Some planners have suggested using revocable trusts that become irrevocable on December 31, 2010 as a means to set up the gift, pre-fund it and not miss the opportunity.  Others have suggested executing all of the documentation and setting up the transfers via an escrow arrangement with a direction to consummate a closing as of December 31, 2010.

There is a special loophole tax for clients who have already used up more than $500,000 but less than $1 million.  For them, gifting in 2010 still makes sense, but the rate may be somewhat higher than 35% in effect.

5.       Time to consider a Financed, Net Gift?

An idea presented at the University of Miami Heckerling Institute this year – but not much discussed, really – was “Financed Net Gifts.”   There is a very interesting discussion (and reasonable in length) by David Handler in the 2010 Heckerling materials. 

The financed net gift concept works as follows:  a client makes a net gift (which further reduces the effective gift tax rate and perhaps makes paying the tax more tolerable for certain clients) typically to an irrevocable, “grantor” trust, and then finances the gift tax payment via an AFR-rate loan from the grantor to the trust.  This technique is favorably compared to a sale to a dynasty trust since the amount being financed is only the tax (about 26% of the total amount transferred) and clearly avoids any debt/equity ratio (90/10%) issues associated with grantor trust sales.  Plus, the payments back to the grantor are much less, leaving more in the trust to appreciate/grow for the family.

Further, for clients considering gifts, but on the fence about writing a check, the net gift has the effect of reducing the effective gift tax rate to about 31% when the gift rate was 45% and all the way down to about 26% for net gifts in 2010 based on the current 35% gift tax rate environment.

4.       Create and Fund GRATs before Their Utility Is Curtailed

We have been told several times this year that “the end is near” for GRATs as we know them.  Most of the discussion has focused on the following changes to GRAT planning:

·        GRATs may have a 10 year minimum term

·        GRATs may not be allowed to have declining payouts

·        GRATs may be required to have value of their remainder – no more “zeroed-out” GRATs

If there is some estate tax reform passed either before the end of 2010 or in 2011 which has the effect of increasing the estate tax exemption from $1 million and/or decreasing the top rate below 55%, revenue raisers would likely be introduced at the same time.  As changing the terms of GRATs has already been discussed frequently, if there is a need for revenue enhancers to go along with an estate tax reform, the time for GRATs is definitely now. 

As an aside, if Congress does change the rules and require 10 year GRATs, a rather obvious option to consider for some clients will be tying 10 year GRATs with 10 year ILITs (probably funded with term life insurance – perhaps using convertible term life insurance in case the client subsequently wants to convert to permanent insurance).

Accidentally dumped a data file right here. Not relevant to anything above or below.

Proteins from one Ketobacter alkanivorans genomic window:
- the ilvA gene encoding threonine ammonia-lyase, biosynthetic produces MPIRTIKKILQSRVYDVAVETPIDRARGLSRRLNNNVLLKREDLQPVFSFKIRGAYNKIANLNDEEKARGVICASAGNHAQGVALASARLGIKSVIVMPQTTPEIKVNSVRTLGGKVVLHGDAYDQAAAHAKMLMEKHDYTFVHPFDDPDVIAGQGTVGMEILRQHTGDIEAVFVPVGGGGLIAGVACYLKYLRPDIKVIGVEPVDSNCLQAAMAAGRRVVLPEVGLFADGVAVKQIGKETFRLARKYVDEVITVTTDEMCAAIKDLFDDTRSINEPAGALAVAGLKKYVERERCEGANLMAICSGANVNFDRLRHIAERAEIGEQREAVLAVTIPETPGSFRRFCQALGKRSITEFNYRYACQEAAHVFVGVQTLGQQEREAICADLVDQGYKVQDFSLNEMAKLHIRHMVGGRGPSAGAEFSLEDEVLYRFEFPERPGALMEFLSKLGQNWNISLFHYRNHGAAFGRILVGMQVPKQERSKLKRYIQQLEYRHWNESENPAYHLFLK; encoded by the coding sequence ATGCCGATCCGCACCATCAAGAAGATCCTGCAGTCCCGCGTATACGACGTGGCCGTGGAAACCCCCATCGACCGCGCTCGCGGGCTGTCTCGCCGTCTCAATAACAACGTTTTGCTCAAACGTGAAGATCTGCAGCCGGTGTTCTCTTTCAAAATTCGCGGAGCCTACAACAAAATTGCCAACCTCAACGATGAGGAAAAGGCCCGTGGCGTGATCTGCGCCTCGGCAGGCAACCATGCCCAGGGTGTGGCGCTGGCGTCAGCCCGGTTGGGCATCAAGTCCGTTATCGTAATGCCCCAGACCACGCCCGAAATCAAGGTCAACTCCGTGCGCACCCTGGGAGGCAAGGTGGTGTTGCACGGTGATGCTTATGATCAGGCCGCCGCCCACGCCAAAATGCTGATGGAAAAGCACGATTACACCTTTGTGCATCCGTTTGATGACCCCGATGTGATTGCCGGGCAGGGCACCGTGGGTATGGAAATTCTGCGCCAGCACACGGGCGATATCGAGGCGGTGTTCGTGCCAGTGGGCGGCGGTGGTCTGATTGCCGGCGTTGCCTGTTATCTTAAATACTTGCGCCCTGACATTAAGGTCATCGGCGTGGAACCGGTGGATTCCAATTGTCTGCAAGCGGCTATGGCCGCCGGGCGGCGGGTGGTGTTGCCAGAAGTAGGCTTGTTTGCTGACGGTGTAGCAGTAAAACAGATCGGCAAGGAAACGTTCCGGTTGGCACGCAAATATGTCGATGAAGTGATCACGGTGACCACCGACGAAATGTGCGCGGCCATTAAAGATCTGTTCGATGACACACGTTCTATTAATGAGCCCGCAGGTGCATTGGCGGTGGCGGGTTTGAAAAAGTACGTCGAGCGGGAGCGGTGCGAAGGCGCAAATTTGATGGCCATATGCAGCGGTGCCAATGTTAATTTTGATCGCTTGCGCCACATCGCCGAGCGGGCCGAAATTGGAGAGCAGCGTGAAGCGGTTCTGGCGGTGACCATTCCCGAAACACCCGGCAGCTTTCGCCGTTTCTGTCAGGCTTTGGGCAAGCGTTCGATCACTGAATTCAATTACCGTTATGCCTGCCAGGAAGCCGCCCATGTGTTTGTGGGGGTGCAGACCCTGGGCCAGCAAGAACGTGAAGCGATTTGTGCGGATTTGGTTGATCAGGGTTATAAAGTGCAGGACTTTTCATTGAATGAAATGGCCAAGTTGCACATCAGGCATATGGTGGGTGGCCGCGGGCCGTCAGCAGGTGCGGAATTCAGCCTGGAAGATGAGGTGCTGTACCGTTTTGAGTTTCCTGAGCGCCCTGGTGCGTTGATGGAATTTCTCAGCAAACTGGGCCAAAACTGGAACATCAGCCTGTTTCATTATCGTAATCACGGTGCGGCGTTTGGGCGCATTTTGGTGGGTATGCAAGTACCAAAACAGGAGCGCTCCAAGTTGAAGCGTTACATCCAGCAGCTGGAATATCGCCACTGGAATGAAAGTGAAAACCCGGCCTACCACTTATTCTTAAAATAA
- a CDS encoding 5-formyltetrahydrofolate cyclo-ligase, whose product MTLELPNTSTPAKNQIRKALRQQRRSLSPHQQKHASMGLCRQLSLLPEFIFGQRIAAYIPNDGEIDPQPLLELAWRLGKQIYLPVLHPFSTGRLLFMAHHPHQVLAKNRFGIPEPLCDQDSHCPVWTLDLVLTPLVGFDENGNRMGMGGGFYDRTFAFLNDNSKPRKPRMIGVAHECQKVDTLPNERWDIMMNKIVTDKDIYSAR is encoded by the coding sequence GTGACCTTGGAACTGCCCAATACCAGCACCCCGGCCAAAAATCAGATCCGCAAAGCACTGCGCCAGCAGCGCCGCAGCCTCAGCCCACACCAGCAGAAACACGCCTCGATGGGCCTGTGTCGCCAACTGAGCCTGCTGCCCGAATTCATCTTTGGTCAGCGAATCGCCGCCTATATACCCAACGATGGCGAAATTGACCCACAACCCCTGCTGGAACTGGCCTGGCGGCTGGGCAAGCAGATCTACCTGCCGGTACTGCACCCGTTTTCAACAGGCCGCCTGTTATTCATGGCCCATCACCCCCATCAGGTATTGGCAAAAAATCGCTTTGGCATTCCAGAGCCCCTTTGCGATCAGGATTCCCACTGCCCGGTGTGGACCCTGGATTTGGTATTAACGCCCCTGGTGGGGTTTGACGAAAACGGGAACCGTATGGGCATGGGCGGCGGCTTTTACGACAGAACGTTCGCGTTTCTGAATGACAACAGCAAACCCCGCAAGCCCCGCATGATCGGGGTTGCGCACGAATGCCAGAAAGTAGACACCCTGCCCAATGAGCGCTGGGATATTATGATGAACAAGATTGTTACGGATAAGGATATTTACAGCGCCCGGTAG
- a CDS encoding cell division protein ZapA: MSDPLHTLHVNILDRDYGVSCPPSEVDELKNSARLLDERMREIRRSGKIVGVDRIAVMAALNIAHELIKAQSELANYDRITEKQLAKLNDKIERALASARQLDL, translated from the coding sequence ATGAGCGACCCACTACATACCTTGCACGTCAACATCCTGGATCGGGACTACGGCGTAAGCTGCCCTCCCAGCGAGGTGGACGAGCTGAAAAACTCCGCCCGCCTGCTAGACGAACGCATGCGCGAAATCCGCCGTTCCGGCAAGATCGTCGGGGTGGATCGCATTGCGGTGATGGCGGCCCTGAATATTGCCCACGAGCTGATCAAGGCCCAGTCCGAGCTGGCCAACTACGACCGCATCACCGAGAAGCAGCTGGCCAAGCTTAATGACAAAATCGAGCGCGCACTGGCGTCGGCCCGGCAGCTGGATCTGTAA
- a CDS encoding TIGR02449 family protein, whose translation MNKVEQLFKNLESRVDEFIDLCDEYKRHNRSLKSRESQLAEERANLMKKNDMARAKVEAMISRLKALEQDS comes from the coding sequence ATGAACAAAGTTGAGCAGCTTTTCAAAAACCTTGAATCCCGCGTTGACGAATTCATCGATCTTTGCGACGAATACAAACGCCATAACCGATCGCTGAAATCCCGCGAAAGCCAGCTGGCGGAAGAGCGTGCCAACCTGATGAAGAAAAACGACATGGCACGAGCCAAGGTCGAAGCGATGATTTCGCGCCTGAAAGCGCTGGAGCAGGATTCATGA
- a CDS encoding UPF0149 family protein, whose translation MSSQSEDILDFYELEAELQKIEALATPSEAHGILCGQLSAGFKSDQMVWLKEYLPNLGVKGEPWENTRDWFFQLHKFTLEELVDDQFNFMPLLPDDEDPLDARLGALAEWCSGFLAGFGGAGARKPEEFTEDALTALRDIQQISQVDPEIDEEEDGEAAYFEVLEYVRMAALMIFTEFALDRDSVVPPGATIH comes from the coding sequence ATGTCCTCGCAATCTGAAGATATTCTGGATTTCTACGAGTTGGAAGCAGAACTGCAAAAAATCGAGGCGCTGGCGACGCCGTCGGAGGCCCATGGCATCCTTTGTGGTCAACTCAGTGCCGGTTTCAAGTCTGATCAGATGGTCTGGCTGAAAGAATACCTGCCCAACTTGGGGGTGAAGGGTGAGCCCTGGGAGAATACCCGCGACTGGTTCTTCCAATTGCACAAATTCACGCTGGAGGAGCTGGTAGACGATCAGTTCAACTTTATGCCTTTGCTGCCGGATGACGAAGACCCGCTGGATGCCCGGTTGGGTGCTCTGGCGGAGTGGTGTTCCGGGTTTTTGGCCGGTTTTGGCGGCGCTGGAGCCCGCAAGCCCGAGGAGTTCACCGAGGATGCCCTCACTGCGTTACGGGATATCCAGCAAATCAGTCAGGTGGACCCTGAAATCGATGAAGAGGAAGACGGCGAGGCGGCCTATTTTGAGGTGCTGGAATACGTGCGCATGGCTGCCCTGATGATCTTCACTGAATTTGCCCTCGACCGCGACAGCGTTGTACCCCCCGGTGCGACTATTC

3.       Act on FLPs before Their Utility Is Curtailed

Like GRATs, there has been a reasonable amount of discussion this year (including the President’s budget proposal) regarding the elimination of intra-family discounts.  If that happens, nobody can be sure what will be “grandfathered” - if anything. 

 Thus, for clients with FLP or FLLC interests, now seems like the time to consider gifting and/or selling those interests in an attempt to lock-in discounts before the laws change and take the discounts away.  Now is the time for clients to consider gifts, GRATs (both discussed above) and sales (discussed below) as a means to transfer interests in FLPs and FLLCs.

However, note that transferring FLP or FLLC interests with the intent to qualify for the annual exclusion from gift tax became a bit harder this year, due to the Price case.   Walter M. Price, et al v. Comm’r, T.C. Memo. 2010-2 (January 4, 2010).  In that case, the IRS successfully argued that the restrictions on transferring the interests in FLPs gave the recipients no present economic interest, and thus did not qualify for annual gifting.  Some have suggested modifying operating agreements and partnership agreements to give some current economic benefit such as a right to transfer (perhaps limited in time, however).  Others suggest having the donor give the recipient a “put” right to put the interest to the donor and get cash for a limited time, and presumptively that would satisfy the IRS’s arguments.  If you are considering annual gifts of FLP or FLLC interests, this should be considered.

For clients considering forming FLPs, we know that forming FLPs too close in time to gifting or selling them opens the door for IRS attacks under the step transaction doctrine.  When successful, the result is no valuation discounts, as the transfers are deemed made of the underlying assets.  This position was successfully argued several times by the IRS recently.    Heckerman v. United States., 104 AFTR 2d 2009-5551 (W.D. Wash, 2009); Pierre v. Comm’r, 133 T.C. No. 2 (2009); and Pierre v. Commissioner, T.C. Memo. 2010-106 (2010).   Thus, clients should fund their entities and wait a reasonable period before entering gifting or other transactions.

2.       Sell Assets to Dynasty Trusts

Considering the November 2010 AFR ties February 2009 for the lowest AFR ever recorded, now is a great time to implement sales of assets to “grantor” or “dynasty” trusts.  For example, we noted above that now is the time for clients to lock in FLP and/or LLC discounting opportunities.   For clients unwilling to pay gift taxes, the sale technique will likely resonate.